I then proceeded with a 90 min boil, killing all bacteria in the kettle and hopefully eliminating any DMS contributed by the Pilsner malt. Koppafloc was added at 10 mins, then once I killed the heat I added the flameout hop additions, and began cooling immediately with my immersion chiller. Unfortunately, disaster struck in the form of a leaking hose, spraying unquantified volumes of unsterilised water directly into my wort! After much cussing (the garage was also rather saturated), I hit the heat for a minute, bringing it back to boil to re-sterilise, though rather concerned at how much each bitterness the hops would now be contributing to the beer.
Once cooled to 32 °C, the wort was pumped into my plastic carboy, and half of the Brett starter added. The following morning there was a fine white layer of foam which I presume was Brett. I then added a packet of BE-134 and the remainder of the Brett starter. 12 hours later a more familiar tan krausen had formed. The fermenter was then left at ambient temperature for 9 days, after which the CO2 had slowed right down. For a final hoppy touch, I kegged the beer with a hop spider full of my home-grown whole-leaf dried Motueka and Nelson Sauvin. A spunding valve was attached and set to 15 PSI. Once the beer had reached the desired level of funk a week later, I chilled and connected the keg to my kegerator.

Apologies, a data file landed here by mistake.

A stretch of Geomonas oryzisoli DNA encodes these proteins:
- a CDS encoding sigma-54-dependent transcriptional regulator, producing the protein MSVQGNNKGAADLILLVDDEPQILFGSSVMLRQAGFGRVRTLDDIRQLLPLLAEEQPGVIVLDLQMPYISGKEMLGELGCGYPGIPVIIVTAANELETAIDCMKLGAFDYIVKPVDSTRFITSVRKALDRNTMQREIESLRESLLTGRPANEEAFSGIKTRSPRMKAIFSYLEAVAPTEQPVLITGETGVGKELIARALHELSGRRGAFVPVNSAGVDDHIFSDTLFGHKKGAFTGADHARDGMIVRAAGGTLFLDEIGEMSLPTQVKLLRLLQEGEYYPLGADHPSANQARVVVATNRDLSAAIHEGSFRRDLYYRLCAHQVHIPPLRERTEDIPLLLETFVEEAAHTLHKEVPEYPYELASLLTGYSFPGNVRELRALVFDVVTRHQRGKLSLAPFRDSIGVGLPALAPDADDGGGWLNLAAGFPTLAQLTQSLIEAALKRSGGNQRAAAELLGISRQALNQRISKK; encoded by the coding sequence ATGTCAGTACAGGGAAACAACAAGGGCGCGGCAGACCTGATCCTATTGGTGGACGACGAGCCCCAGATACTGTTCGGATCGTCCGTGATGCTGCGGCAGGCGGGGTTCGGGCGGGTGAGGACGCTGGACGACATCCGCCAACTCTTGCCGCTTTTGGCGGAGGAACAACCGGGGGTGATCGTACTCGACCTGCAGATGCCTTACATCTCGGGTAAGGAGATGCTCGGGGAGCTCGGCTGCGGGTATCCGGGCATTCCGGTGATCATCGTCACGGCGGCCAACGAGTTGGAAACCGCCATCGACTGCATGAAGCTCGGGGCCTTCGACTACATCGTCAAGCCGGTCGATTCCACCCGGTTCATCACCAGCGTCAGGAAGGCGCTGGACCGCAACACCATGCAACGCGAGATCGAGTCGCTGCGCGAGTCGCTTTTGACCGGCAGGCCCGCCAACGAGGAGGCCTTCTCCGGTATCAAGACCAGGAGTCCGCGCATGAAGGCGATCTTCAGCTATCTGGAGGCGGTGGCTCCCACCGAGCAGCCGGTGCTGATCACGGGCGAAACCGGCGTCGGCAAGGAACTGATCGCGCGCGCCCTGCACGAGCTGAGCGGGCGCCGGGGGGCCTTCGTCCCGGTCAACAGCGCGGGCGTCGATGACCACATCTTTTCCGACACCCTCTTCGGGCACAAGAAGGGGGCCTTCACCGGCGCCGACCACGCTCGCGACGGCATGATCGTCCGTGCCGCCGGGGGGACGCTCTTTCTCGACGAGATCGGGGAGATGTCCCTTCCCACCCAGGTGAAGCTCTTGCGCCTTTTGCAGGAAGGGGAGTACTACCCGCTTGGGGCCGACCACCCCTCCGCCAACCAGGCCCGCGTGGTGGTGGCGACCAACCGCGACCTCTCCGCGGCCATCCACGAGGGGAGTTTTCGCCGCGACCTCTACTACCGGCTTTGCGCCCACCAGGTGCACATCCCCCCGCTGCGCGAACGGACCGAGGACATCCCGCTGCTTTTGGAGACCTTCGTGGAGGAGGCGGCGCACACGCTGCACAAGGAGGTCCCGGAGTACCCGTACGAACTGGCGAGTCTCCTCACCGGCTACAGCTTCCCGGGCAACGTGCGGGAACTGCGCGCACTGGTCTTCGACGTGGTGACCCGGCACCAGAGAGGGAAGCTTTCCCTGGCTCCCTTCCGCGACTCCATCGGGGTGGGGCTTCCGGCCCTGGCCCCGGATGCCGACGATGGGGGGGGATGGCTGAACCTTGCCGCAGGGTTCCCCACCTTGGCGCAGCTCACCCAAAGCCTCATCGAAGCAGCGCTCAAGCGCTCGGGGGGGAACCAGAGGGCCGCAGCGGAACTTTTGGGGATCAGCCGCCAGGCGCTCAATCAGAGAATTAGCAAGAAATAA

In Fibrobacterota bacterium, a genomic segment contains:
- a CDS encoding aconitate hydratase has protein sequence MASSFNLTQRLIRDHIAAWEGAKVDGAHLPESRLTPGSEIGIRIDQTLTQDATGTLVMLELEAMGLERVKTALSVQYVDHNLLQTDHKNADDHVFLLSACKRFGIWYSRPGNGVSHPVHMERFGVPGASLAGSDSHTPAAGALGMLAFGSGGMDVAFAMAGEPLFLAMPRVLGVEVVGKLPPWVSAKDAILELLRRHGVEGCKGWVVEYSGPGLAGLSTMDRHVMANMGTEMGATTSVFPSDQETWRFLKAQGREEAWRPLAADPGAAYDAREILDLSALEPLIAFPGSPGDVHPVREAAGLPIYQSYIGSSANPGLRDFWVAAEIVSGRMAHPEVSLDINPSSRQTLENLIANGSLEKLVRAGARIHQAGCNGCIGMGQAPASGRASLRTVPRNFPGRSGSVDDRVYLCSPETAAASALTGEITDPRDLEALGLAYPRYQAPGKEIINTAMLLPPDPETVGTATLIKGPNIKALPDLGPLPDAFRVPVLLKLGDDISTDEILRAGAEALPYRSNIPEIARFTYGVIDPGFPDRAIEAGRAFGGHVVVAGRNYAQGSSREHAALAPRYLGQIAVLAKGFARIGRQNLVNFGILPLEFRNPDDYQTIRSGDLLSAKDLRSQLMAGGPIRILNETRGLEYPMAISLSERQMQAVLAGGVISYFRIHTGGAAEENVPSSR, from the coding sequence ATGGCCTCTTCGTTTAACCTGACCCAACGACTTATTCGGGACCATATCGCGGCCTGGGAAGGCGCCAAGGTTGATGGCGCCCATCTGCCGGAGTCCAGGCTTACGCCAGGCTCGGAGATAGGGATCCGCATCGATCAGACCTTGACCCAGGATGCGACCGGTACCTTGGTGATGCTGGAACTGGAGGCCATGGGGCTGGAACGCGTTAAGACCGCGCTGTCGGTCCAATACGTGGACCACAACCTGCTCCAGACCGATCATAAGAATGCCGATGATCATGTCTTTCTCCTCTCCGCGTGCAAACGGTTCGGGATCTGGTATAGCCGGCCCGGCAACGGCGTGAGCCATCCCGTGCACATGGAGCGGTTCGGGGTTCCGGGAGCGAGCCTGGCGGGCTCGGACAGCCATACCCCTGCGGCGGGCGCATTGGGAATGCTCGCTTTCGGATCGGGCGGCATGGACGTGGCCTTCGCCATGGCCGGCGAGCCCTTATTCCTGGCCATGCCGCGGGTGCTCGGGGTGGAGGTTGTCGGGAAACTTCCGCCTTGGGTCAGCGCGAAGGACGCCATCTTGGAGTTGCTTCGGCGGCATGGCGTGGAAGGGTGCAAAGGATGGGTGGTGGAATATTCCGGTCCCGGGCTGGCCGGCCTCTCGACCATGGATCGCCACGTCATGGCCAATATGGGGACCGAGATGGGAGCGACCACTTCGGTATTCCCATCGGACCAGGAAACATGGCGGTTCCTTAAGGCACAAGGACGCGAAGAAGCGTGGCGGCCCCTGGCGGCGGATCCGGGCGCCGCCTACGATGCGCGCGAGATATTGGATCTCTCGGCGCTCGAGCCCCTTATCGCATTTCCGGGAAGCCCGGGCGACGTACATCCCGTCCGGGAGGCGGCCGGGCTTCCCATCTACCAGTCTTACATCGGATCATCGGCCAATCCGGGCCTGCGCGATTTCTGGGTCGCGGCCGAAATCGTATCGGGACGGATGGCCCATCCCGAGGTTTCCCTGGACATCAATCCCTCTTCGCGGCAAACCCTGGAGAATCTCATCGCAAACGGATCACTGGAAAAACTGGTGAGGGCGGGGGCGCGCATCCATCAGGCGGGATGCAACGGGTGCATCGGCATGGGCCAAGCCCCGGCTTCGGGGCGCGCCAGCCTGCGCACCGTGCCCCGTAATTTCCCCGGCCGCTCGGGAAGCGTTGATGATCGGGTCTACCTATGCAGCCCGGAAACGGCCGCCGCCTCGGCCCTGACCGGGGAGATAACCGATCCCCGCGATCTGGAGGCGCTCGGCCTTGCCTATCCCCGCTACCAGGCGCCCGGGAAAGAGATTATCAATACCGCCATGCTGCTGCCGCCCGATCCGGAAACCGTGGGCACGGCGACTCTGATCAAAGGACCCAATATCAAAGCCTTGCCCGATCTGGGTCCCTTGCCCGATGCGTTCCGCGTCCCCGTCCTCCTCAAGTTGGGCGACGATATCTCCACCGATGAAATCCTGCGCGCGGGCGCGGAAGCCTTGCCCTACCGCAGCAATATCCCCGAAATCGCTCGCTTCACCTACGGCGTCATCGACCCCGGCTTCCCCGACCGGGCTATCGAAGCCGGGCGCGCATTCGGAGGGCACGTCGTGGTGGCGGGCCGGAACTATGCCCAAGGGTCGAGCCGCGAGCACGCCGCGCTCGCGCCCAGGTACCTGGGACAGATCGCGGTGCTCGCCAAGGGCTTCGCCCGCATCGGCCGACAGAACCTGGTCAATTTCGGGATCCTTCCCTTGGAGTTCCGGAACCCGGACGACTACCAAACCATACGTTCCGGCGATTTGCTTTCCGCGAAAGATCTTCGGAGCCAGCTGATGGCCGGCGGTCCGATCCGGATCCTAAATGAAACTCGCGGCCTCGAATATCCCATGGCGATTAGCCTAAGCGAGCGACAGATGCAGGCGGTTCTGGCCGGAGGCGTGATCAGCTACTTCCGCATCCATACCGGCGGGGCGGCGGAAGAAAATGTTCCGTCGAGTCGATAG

Sour & Funky Saison
Batch Size (L): 22
Total Grain (kg): 5.13
Anticipated OG: 1.050
Actual OG: 1.056
Actual FG: 1.005
Actual ABV: 6.7%
Anticipated SRM: 5.9
Anticipated IBU: 19.1
Brewhouse Efficiency: 70%
Wort Boil Time: 90 minutes
78.0% 4.00 kg. Gladfield Pilsner Malt (1.9 SRM)
9.70% 0.50 kg. Gladfield Wheat Malt (2.1 SRM)
9.70% 0.50 kg. Gladfield Vienna Malt (3.3 SRM)
2.50% 0.13 kg. Caramunich III Malt (71 SRM)
30.0 g. Willamette (NZ) (Pellet, 7.40% AA) @ 0 min (10.0 IBU)
50.00 g. Motueka (Pellet, 4.00% AA) @ 0 min (9.0 IBU)
10.00 g. Mixed Motueka and Nelson Sauvin (Whole leaf, dried) @ keg hop (0 IBU)
Brettanomyces (uncertain strain) harvested from Garage Project ‘Heels to Jesus’
Water Profile (ppm)
Bru ‘n Water ‘Yellow Full’
Ca 56 | Mg 11 | Na 6 | SO4 54 | Cl 75
Mash pH 5.32
Sacch Rest – 60 min @ 67 °C
Brewed 28/04/19 by myself.
Wort soured to pH 4.49 using 10mL of 88% lactic acid
Brief 5 min boil undertaken , then wort allowed to cool passively to 45 °C over 5 3/4 hours.
One cup of Pilsner malt placed in sanitised mesh bag and placed in wort. 25 hours later pH measuring 3.5, temp remained at 24.5 °C. Smelled like stewed fruit, some funkiness.
Proceeded with 90 min boil, hop additions made at flameout, then cooling hit immediately via immersion chiller + whirlpooling.